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Saturday, December 20, 2008

O I Love Hash!

Anyone who watched Sesame Street In the early days (1970s PBS) will remember that each character had their own song - Kermit and "Being Green", Ernie and "Rubber Duckie" and the curmudgeonly Oscar The Grouch and "I Love Trash". To paraphrase Oscar, I Love Hash!

You can make hash out of anything - corned beef, roast beef, roast pork, ham, turkey, chicken or just vegetables even. Hash is a great way to use up leftover ingredients and have something warm and comforting to sustain you.

My mom used to make hash from the leftover roast beef that was too small to become a French dip sandwich (if there was not enough for hash, it went into a pot of soup). When mom made corned beef hash it was always for breakfast and always from a can. Roast beef hash was supper. I am not sure if dad liked or hated roast beef hash - he had a penchant for meat and potatoes but generally in their own separate and distinct places on the plate, not all mixed together, and he detested anything he called "slop".

We never had, for instance, creamed chipped beef on toast or chicken ala king - dishes my husband grew up on, loved, and craves even to this day. Unfortunately, I did not learn how to make these so they are not a part of my culinary repertoire. Consequently, he only gets them on rare occasions or when we eat at this mothers house. And since she does not generally cook this way any more, those occasions are becoming rarer and, I hope, more special.

But it seems to me roast beef and less often, turkey hash, were not so rare at home. We had roast beef quite often. Of course, it was bought on special, and keep in mind there was a lot of food in a good sized roast. Dinner for the family with leftovers for sandwiches, hash and soup at subsequent meals.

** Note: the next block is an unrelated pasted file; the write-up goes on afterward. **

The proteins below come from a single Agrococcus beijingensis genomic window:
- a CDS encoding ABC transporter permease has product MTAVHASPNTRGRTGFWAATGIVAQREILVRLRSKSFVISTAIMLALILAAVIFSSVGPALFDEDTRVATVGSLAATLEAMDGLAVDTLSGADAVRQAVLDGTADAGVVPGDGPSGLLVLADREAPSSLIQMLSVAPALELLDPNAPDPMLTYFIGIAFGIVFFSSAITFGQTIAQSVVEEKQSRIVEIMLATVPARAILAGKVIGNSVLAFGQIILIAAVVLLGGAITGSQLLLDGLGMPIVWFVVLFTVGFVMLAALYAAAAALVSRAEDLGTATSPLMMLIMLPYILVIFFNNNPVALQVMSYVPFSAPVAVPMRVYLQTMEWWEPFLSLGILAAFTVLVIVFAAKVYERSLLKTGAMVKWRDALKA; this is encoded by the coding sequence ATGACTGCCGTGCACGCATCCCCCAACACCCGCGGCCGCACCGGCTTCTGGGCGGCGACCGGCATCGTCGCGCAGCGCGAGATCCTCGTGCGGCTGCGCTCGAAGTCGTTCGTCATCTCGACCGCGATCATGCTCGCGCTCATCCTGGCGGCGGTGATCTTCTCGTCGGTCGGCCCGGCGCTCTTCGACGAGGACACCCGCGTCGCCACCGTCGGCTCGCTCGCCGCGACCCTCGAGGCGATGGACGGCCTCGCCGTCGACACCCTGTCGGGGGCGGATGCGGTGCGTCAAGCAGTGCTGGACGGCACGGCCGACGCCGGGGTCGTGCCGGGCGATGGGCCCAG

One of the best hash dishes I had was ham hash at a diner. Chunks of ham carved from the bone, potatoes and onions, crisped in the skillet or on the grill and served with the requisite ketchup. Delicious.

I make hash from anything, even leftover lunch meat. The routine is pretty much the same. Dice an onion and toss it in the pan with a little butter, olive oil or bacon grease if you have any. Dice up the leftover potatoes and other vegetables, or a raw potato if there are no leftovers. Finally, dice up the leftover meat and toss it in at the end to finish and heat through. Serve with or without a poached egg and toast and don't forget the ketchup.

If I am using a raw potato I will add it soon after the onion and cover the pan, giving it a stir every few minutes, and letting it cook about 15 minutes until the potato is cooked through. A leftover potato requires just enough time to get it hot and a little crispy before adding the meat.

Season with salt and pepper to taste and a little crushed red pepper flakes, if you like it spicy. A dash of Worcestershire or Tabasco is a good thing.

Enjoy your hash and know that meals like this can feed your soul as well as your tummy. Lets see if I can add a verse to Oscar's song - sing along with me!

I have an old skillet of leftover meat,
potatoes and onions that cannot be beat.
I'll cook it all up over plenty of heat.
I love it because it's hash!

Quotable Quotes; in the category But Gimme The Good Stuff!

"There is nothing worse for the health, or for the palate, than a poor hash, while a good hash is not only a favorite dish in most families, but an essential article of economy and convenience."

Catharine E. Beecher
'Miss Beecher’s Domestic Receipt-Book' (1846)

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